Most of the side characters, especially the ones created for the series, were vaudeville types. Manga Khan recalls Mel Brooks, and L-Ron early Woody Allen. Too many of the rest were goofy for goofiness' sake, and once the JLI roster stabilized, a lot of the surprise was gone. I think this explains why the book turned so bad so quickly towards the end of the Giffen/DeMatteis run.

J'Onn J'Onzz didn't have much to offer in the beginning, as he fell to the sober, somber side with Dr. Fate. As other characters left the book, the Martian Manhunter filled their vacancy, specifically in the cases of Batman and Black Canary. Hawkman took on the Kinison element, and J'Onzz was never quite acidic enough for Carlin. His sarcasm was a bit more mild-mannered, like Martin Mull. It also had more than a bit of the dry British bite, like John Cleese or Rowan Atkinson's Black Adder, but without the pretension. Ideally, J'Onn is hilariously droll, dropping stealth snickers that can be taken as straight or pointed, to the point where you're not sure if you were supposed to laugh. Grant Morrison got this, and left me grinning a number of times during JLA without the masses catching on that some funny was getting smuggled into their epic drama. I'm hoping we'll see more of this from Paul Cornell, because I'm frankly sick of the gloomy sourpuss Manhunter from Mars.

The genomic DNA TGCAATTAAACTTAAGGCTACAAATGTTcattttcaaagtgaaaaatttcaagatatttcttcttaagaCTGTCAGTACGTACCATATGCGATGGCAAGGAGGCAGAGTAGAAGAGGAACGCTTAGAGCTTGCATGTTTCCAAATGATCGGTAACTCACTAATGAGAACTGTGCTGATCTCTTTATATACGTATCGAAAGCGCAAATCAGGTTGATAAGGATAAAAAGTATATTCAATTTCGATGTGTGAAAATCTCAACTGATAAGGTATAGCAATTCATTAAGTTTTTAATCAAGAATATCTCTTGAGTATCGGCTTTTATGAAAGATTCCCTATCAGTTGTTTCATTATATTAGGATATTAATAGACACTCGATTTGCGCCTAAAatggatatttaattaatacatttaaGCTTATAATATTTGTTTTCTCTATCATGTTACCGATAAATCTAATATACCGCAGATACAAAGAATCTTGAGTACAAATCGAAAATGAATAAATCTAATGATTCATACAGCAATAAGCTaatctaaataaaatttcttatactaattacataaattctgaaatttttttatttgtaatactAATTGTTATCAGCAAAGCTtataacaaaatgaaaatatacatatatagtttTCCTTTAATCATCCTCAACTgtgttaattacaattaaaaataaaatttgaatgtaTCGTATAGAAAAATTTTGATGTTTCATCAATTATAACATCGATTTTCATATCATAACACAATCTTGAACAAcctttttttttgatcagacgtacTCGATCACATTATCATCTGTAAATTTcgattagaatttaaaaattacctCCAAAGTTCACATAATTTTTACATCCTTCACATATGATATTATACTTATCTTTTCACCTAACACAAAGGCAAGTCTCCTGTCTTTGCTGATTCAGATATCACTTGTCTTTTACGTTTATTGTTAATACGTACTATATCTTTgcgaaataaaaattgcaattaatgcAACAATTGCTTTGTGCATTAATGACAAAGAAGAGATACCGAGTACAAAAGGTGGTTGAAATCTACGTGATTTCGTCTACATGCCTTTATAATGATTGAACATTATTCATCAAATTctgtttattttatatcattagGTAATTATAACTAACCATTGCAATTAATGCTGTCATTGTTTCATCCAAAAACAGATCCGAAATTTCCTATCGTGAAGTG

Wednesday, June 15, 2011

Alex Ferguson



Alex Ferguson claimed to have paid for a very expensive grad school with earnings from poker games. It earned him a PhD in Applied Mathematics and Aeronautical Engineering. This led to his work with NASA, followed by S.T.A.R. Labs, as project director of the Near-Earth Celestial Observation Team in the Sonoran Desert of Arizona. At some point, Ferguson came into contact with a "conspiracy freak" from the Department of Extranormal Operations named William Dyer.